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HOST, THE (2013)

When an unseen enemy threatens mankind by taking over their bodies and erasing their memories, Melanie (Saorsie Ronan) will risk everything to protect the people she cares most about, proving that love can conquer all in a dangerous new world.

Review by Louise Keller:
If you thought a love triangle involving a vampire and werewolf was impossible, wait until you see Stephenie Meyer's tale about an alien host in a human body and the complications that arise when there are two men involved. The film is at its most ridiculous when Saoirse Ronan is kissed by Max Irons (Jeremy's son) and Jake Abel in quick succession in a bid to identify who they are kissing: the girl or the alien who has taken over her body.

It is a credit to Ronan that we feel anything for the two characters she plays - Melanie, who is determined to protect the human race and Wanda, the alien who becomes influenced by her strong-willed vessel. Unlike Twilight, in which the charisma of the vampire and werewolf come into play, here there is little opportunity for Irons and Abel to bring any meaningful personality into the mix. As a result, despite fair direction by Andrew Niccol, who adapted the novel into a screenplay, The Host is extremely ho-hum, struggling to keep its credibility at every turn.

As the film begins, we are told that the world is now a perfect place, filled with harmony - due to the fact that aliens have obliterated the human race and are using human bodies as hosts. The tell-tale factors are the luminous eyes. When Melanie (Ronan) is captured and the anemone-like alien inserted through a slit in the back of her neck, voice-over is used to alert us that she is still an active force. We are tugged in two directions as we listen to the bewildering conversation between Melanie's voice-over, representing her thoughts and wishes and Wanderer (as the alien is known), who speaks in stilted fashion.

As Wanderer (called Wanda by her resistance family) wanders through the desert in search of her boyfriend Jared (Irons), uncle (William Hurt) and young brother Jamie (Chandler Canterbury) hotly pursued by Diane Kruger, clad in white and obsessed by her capture. The second part of the film deals with the inner conflict between Melanie and Wanda and the absurdities that arise with the love triangle. Melanie and Jared love each other and Wanda and Ian love each other, but there's a problem: Melanie and Wanda are in the same body.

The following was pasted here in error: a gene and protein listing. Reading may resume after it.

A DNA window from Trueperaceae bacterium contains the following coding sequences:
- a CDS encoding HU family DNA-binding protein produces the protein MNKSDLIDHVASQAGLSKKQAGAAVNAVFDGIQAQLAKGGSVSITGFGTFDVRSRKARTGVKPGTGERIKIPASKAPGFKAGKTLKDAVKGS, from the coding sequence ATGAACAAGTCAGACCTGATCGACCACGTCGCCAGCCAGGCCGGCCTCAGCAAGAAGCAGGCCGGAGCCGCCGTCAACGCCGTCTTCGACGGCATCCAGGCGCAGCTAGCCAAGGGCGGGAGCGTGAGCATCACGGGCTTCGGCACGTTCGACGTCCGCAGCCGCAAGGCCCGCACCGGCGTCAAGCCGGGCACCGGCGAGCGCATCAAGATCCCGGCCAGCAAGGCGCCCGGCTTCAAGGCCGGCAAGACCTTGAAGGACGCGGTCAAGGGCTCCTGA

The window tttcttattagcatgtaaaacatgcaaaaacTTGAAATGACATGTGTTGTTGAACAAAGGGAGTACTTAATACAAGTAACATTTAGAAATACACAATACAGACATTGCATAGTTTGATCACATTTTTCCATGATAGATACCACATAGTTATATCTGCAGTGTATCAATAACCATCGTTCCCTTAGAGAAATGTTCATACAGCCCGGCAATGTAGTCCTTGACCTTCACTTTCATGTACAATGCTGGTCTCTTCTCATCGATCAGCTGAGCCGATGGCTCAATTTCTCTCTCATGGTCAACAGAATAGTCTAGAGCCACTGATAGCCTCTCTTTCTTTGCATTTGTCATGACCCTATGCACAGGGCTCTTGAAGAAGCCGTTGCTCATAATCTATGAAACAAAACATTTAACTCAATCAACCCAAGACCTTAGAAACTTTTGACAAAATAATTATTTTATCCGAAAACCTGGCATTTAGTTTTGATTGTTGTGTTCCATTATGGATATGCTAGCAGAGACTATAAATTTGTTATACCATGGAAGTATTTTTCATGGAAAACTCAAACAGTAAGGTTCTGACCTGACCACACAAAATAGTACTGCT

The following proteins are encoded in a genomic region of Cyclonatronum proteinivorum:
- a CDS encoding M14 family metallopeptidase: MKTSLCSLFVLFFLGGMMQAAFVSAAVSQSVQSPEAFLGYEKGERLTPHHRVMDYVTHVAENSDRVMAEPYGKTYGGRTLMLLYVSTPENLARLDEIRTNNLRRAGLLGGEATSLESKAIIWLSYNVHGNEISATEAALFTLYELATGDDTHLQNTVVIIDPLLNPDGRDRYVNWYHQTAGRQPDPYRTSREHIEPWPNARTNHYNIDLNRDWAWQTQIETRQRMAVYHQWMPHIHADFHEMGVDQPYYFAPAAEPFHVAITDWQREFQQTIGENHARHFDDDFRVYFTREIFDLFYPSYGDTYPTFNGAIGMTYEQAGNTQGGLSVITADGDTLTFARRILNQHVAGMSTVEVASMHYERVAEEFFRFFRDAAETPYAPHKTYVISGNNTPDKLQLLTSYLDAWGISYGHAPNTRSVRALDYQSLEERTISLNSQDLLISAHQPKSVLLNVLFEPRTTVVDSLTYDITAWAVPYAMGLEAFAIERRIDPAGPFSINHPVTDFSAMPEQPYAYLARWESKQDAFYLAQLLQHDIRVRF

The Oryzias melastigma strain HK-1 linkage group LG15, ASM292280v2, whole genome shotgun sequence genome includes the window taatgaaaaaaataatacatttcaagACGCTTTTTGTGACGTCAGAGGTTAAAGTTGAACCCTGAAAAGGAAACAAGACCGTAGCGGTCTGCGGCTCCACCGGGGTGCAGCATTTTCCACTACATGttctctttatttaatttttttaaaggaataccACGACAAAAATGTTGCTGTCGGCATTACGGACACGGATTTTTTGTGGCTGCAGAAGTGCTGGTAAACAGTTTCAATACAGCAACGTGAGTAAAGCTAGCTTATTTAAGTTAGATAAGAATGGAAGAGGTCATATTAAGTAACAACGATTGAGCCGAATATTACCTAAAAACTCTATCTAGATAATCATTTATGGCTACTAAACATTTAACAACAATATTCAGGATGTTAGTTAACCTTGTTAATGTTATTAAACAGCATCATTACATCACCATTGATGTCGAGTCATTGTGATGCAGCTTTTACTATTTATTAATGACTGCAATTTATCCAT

The conceit of Stephenie Meyer's premise is milked for all its worth with striking production design featuring white, silver and stark desert locations. The music is formulaic and syrupy. There are a few laughs - mostly at the ridiculous nature of things, and at 125 minutes, the film is interminably long.

Review by Andrew L. Urban:
Hello there, all 15 and 16 year old girls, this one's for you, although you'll have to endure quite a bit of sci-fi hokum packed around the few delicious moments of two girls inside one body kissing two boys who have a crush with one or other of them. You will also have to put up with a couple of oldies, one in the form of bearded grandpa figure Jeb (William Hurt) the other in the sour old Maggie (Frances Fisher), two of the small group of humans living in hiding in the vast, dramatic and empty deserts of Texas.

Unlike refugee humans in other post apocalyptic movie worlds, in this case they are hiding from 'seekers' whose job it is to hunt them down and turn them into hosts for the alien 'souls' - shiny, tentacled objects that gave the CGI team plenty of fun. We can only tell they are hosts by the blue rings in their eyes.

Diane Kruger plays The Seeker (perhaps that should be THE Seeker), THE most determined of them all, hunting poor Melanie's reclassified body as the Wanderer (nicknamed by the humans as Wanda) inside which is the voice and the all important memory chest of the much loved older sister to Jamie (Chandler Canterbury). Oh, and of course, girlfriend to handsome young Jared (Max Irons). Her memories might lead The Seeker to the other humans silly enough to resists ... The film begins with the earth in long shot and a voice over that explains how benign, peaceful and green the world has become under the control of these aliens. This isn't actually the case ...

I'd like to think that Meyer's ill conceived novel would not have been adapted for the screen if she had not made a name for herself as the creator of the Twilight novels. But I am surprised that New Zealander Andrew Niccol, who wrote the wonderful The Truman Show (1998), directed this so poorly.

As I am neither a girl nor 16 (I do, however, have a daughter who was once 16), the film fails to entertain, amuse or satisfy me. There are too many flaws to list, ranging from the gauche to the cheesy, and the internal self contradictions of the concept are too ridiculous to contemplate. Perhaps an even more ridiculous take on the novel might have come up with an amusing sci-fi parody. As it is, the film is indistinguishable from a lemon, put together by a serial set of errors of artistic judgment.

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HOST, THE (2013) (M15+)
(US, 2013)

CAST: Saoirse Ronan, Diane Kruger, William Hurt

PRODUCER: Stephenie Meyer, Paula Mae Schwartz, Steve Schwartz, Nick Wechsler

DIRECTOR: Andrew Niccol

SCRIPT: Andrew Niccol (novel by Stephenie Meyer)

CINEMATOGRAPHER: Roberto Schaeffer

EDITOR: Thomas J. Nordberg

MUSIC: Antonio Pinto


RUNNING TIME: 125 minutes



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